TBI/PTSD anger management by using the breath

Breathe
Breathe in... breathe out... relax

I just found this poem, while looking through WordPress for blog posts on anger. It says so well in far fewer words, the same thing I’m about to elaborate on.

I’ve been studying a bit of breathing over at coherence.com and also thinking about things I’ve read there. I’ve also been studying sitting zazen, as it’s described by elders who have been practicing it for many decades, and I am struck by the similarities between the two.

Now, breathing can take may shapes and forms, and different people have different ideas about how it “should” be done. I’ve actually been criticized by friends who thought they’d been taught the “right” way to breathe. They said I was breathing too shallow, or too fast, or not having the right posture.

I appreciate their concern and wanting to help me, but … whatever.

And then there’s the formally trained respiratory therapist I came across, years ago, who said that there is no wrong way to breathe. And that was a real breath of fresh air for me — literally and figuratively.

Anyway, in my reading about Coherent Breathing, I’ve come across the concept of “Breathe… then relax.” Now, I don’t know about you, but I was usually told “Relax… then breathe” but it never quite did it for me. When I read up on coherent breathing, I understand why — because you need to give your body what it needs to relax. You can’t just order it — RELAX!! — and demand that it comply. But if you give your body what it needs to relax — a balancing of the sympathetic and parasympathetic nervous systems, which gives them both equal time and lets them work together, instead of at odds — you actually CAN relax.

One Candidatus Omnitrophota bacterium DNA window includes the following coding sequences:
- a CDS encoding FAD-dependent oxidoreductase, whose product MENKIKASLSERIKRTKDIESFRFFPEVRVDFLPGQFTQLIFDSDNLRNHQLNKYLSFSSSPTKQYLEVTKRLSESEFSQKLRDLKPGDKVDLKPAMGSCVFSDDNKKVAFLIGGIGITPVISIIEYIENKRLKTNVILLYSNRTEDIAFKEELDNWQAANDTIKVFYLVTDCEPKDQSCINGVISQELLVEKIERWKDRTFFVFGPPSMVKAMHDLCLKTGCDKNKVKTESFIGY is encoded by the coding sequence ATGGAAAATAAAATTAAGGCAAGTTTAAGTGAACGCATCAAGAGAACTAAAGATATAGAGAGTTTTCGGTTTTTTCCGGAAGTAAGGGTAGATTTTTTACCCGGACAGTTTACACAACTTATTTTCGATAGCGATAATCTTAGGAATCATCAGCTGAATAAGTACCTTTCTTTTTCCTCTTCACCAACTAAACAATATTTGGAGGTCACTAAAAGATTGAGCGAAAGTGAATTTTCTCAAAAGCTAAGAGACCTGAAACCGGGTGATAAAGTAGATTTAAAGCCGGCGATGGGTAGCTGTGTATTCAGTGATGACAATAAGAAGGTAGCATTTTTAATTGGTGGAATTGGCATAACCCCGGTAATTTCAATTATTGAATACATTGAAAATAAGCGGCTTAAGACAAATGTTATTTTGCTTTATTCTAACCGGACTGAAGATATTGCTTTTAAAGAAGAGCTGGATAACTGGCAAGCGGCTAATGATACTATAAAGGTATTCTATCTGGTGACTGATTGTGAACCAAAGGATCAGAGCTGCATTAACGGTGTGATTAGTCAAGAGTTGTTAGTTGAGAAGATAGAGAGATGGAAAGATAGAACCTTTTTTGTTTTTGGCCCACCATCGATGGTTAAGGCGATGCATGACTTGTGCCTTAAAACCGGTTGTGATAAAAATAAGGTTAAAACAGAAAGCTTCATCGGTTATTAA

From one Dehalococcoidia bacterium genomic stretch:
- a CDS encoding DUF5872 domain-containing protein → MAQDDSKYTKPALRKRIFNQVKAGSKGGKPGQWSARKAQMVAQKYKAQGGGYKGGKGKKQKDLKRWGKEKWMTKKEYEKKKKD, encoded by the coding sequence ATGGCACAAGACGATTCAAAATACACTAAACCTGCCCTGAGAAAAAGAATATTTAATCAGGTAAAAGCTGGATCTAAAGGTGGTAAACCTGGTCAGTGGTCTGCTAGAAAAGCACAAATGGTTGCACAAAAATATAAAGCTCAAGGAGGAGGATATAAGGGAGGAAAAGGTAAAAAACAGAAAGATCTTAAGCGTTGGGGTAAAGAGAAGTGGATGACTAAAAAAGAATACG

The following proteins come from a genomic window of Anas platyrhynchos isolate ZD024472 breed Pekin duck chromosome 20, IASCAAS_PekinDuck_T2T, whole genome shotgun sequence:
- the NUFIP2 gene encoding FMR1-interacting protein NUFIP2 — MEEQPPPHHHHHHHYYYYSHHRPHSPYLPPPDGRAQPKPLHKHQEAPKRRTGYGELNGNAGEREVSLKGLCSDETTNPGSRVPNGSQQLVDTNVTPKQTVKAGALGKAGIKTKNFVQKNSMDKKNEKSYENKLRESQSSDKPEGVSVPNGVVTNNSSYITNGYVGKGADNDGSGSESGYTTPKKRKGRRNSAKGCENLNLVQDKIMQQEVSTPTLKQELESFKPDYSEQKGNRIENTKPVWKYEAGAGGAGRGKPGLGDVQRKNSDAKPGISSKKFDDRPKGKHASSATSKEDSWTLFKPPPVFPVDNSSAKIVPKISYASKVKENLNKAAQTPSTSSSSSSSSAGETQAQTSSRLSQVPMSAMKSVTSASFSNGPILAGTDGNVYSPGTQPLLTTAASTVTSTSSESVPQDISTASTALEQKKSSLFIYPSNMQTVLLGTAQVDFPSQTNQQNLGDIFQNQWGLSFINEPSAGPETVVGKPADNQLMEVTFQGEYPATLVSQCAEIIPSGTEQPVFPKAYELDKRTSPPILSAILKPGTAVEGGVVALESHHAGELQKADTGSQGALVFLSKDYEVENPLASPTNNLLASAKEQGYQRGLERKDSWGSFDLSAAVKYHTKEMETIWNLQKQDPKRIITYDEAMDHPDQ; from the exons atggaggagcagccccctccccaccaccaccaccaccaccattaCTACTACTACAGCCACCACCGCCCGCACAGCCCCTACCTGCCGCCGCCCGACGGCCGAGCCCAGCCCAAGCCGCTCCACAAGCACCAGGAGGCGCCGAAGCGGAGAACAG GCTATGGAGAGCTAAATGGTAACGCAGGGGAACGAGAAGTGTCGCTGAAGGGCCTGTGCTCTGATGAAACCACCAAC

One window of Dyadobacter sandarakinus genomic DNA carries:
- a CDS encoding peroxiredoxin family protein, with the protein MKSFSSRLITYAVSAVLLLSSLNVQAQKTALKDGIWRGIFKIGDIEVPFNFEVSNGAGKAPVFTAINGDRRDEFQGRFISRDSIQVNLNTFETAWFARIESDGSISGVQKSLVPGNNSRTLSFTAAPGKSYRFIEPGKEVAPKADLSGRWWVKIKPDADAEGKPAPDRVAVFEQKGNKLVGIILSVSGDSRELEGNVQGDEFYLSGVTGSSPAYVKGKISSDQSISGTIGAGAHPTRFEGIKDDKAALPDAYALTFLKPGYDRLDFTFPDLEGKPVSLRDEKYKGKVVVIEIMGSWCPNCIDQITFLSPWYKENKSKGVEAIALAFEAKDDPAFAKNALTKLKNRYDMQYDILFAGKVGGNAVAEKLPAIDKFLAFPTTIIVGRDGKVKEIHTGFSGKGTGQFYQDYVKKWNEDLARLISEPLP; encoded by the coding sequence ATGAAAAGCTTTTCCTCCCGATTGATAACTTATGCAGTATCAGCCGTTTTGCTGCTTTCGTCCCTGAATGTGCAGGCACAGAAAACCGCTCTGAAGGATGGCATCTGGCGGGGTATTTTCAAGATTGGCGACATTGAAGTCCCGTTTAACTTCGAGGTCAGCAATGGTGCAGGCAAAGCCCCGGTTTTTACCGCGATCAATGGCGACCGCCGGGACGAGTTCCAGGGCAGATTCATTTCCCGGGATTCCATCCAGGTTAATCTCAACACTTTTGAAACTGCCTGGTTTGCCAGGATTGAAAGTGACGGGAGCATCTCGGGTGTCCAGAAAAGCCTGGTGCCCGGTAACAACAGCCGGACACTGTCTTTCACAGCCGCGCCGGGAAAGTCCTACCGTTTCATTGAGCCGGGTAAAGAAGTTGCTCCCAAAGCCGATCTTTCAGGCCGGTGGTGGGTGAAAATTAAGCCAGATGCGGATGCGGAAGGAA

I’ve come across more and more talk about the autonomic nervous system (ANS) — the combination of fight-flight sympathetic and rest-digest parasympathetic nervous systems — when I read the writings of elder (or deceased) lifetime zen / buddhism practitioners. While everybody else seems to be fixated on things like mental calm and personal peace and spiritual enlightenment, they focus in on the basic physical components of calm and peace and enlightenment — the balancing of the ANS.

This, they say, is the foundation for what so many seek. And yet so many are focused on things other than their bodies.

Now, I’m not going to spend a lot of time yammering about all the high-minded stuff right now. What I AM going to talk about is something very basic, very essential, very critical to TBI and PTSD recovery* — Anger Management (*and yes, for those who believe they are chronic lifelong conditions that you can never completely cure, I’m going to use the word “recovery” anyway — in the sense of recovering our composure, our presence of mind, our human dignity, our relationships, our futures).

My own Anger Management, I am finding, is made about 1000-times better, when I use steady, conscious breathing to keep my ANS in balance. See, here’s the thing — I hate to admit it, but I get anxious really easily.  I also am prone to panic attacks, which I would never admit until this past year — heck, I didn’t even realize I was having panic attacks!

Now, I used to be pretty chill, but since my TBI in 2004, all that gradually went away. I believe it’s because of a combination of physical biochemical changes that took place when I fell, the constant restlessness that feeds my brain’s agitation, and the repeated abrupt, jarring surprises I had, time and time again, when my brain wasn’t working the way I expected it to. Any way you look at it, I can be a real ticking time bomb, if the conditions are correct.

Now, this has been a HUGE problem for me and my family — I also had a lot of problems with this when I was younger (and having a concussion or two about every year or so). But I never made the connections or figured out what would help me chill out my anger, till pretty recently.